Joseph Hall views Lynn as one of the premier international universities in the U.S., where students from nearly 90 different countries come to live and learn. Hall believes that the diversity of cultures here provides a level of stimulation not available in most other schools. To him, this is particularly satisfying as an anthropologist. At the same time, the small size of the Lynn student community allows students and faculty to become better acquainted with one another on a deeper level. To Hall, this is particularly satisfying as a human being.
Joseph Hall began his academic career as an anthropologist/archaeologist, at first studying the cultures of the Bronze Age Mediterranean. He lived in Florence, Italy during his junior year in college and spent time that year on sites in Tuscany, Sicily and Crete. In graduate school at the University of Pennsylvania, Hall shifted his research focus to North America. His Ph.D. dissertation was titled "Archaeology at the Highlands: Social Stratification and the Egalitarian Ideal in Whitemarsh, 1795-1850."
Professionally, Hall held a series of research and teaching positions, including the University of Pennsylvania, MIT, Rutgers University and Germantown Academy. As director of the Museum Institute for Conservation Archaeology at the University Museum, University of Pennsylvania, he administered both federal and private grants and directed archaeological excavations at 18th century sites in Philadelphia and at Valley Forge, Pennsylvania.
After 12 years of work in historical cultures, Hall began service as a special agent of the FBI, pursuing Asian Organized Crime, Counter-Terrorism and Foreign Counter-Intelligence investigations. While in the Bureau, Hall spent a year assigned to the Defense Language Institute in Monterey, CA studying Mandarin Chinese, and in a full-immersion program in the Chinese Language School, Middlebury College, Middlebury, VT. He also served as a Hostage Negotiator and became the team leader of an Evidence Recovery Team, conducting crime scene investigations. Anxious to return to teaching after 22 years of government service, Hall retired from the FBI and joined the faculty at Lynn University.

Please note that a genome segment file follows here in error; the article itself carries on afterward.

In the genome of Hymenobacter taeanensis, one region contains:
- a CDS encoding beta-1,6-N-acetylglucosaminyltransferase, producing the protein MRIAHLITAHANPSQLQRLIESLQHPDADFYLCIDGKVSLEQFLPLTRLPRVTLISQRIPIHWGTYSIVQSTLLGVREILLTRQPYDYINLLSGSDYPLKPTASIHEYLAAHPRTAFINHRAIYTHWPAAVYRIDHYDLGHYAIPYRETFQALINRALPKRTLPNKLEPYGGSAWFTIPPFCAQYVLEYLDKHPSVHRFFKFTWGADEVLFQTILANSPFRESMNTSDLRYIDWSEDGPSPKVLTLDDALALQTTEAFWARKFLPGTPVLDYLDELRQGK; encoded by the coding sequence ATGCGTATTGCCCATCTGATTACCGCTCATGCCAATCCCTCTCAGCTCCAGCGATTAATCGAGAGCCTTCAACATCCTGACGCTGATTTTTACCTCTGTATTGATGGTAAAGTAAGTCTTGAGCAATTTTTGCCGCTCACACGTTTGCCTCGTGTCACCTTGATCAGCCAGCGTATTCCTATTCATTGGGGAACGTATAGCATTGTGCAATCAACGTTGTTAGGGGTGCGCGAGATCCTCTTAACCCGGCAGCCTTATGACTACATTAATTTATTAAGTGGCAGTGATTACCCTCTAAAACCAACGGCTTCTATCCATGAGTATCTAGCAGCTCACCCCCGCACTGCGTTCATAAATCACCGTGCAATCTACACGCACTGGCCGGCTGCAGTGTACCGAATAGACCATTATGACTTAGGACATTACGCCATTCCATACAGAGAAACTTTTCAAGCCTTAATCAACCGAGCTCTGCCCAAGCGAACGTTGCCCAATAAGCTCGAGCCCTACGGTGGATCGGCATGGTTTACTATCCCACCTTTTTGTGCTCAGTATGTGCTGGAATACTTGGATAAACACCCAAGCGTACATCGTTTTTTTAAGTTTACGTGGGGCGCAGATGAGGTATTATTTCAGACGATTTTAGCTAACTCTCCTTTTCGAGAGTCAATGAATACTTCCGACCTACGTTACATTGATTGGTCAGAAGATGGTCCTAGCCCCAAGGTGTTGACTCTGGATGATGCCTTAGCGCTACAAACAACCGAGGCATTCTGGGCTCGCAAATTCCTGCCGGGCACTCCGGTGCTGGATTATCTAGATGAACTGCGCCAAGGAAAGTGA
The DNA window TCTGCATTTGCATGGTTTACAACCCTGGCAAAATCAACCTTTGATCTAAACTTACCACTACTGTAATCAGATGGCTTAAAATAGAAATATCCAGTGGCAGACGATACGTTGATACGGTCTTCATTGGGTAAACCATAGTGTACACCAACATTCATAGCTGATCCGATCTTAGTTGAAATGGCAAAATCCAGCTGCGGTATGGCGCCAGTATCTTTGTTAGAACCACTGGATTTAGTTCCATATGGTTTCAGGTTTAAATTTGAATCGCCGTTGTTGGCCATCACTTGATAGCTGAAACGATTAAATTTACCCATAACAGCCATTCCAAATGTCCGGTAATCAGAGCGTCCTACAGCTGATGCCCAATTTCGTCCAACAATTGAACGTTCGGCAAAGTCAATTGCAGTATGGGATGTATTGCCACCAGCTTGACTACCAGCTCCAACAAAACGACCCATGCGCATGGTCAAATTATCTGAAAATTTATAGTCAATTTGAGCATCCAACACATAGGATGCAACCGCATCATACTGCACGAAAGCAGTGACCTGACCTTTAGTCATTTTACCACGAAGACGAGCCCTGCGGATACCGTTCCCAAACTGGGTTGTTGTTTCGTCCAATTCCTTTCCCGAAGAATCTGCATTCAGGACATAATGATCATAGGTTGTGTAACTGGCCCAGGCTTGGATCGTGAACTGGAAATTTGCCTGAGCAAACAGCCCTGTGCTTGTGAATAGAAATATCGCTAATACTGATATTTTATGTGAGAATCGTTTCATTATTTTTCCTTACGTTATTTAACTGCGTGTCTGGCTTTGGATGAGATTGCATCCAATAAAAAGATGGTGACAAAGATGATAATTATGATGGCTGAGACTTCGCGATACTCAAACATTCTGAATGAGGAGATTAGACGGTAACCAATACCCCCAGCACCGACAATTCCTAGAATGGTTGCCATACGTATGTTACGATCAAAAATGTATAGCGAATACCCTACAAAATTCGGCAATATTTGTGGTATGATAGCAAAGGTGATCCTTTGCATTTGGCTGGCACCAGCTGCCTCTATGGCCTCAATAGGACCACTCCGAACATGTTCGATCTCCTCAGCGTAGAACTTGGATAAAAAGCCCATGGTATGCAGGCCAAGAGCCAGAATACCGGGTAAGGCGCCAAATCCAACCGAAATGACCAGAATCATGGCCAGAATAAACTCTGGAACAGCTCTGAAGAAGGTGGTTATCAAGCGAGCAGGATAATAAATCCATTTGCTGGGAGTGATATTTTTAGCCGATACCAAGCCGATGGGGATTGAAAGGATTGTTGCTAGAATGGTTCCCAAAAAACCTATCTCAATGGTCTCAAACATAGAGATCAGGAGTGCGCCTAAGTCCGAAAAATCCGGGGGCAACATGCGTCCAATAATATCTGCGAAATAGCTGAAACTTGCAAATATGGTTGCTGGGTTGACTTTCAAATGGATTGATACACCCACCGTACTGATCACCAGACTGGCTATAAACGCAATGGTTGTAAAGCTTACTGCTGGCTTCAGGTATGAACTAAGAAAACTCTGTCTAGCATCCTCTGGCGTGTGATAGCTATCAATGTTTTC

B.A., Florida State University
M.A., University of Pennsylvania
M.S., Florida International University
Ph.D., University of Pennsylvania
Joseph Hall believes that a primary function of education is to draw students out of their familiar world view and intellectual comfort zone. As an anthropologist, all of his courses have a clear cross-cultural focus. Students are encouraged to experience and to explore the myriad ways of being human that cultures have developed around the world and through time. Whether studying polyandrous families, where several males marry one female, or examining unusual methods of punishment and rehabilitation, the students confront diversity and differences and come to terms with them creatively. This exposure to indigenous, non-Western cultures, always provides useful comparative material, and is ipso facto didactic in its presentation.
Deviance and social control
History of criminal justice
Criminal justice in cross-cultural perspective
Statistical analysis and sampling
Forensics and crime scene investigations
Privacy and surveillance
Race and cultural studies
Areas of Scholarship
- Comparative criminal justice theory
Awards and Honors
- PHI BETA KAPPA and PHI KAPPA PHI academic honor societies,1972
- Florida State University Outstanding Scholarship Grant, 1970-1972
- Honors in Anthropology, Florida State University,1972
- Brown University Graduate Fellowship in Anthropology, 1972-1973
- Barra Foundation Graduate Fellowship, University of Pennsylvania, 1973-1975
- McNeil Foundation Travel Grant – France,1974
- ALPHA PHI SIGMA Criminal Justice Honor Society, 2000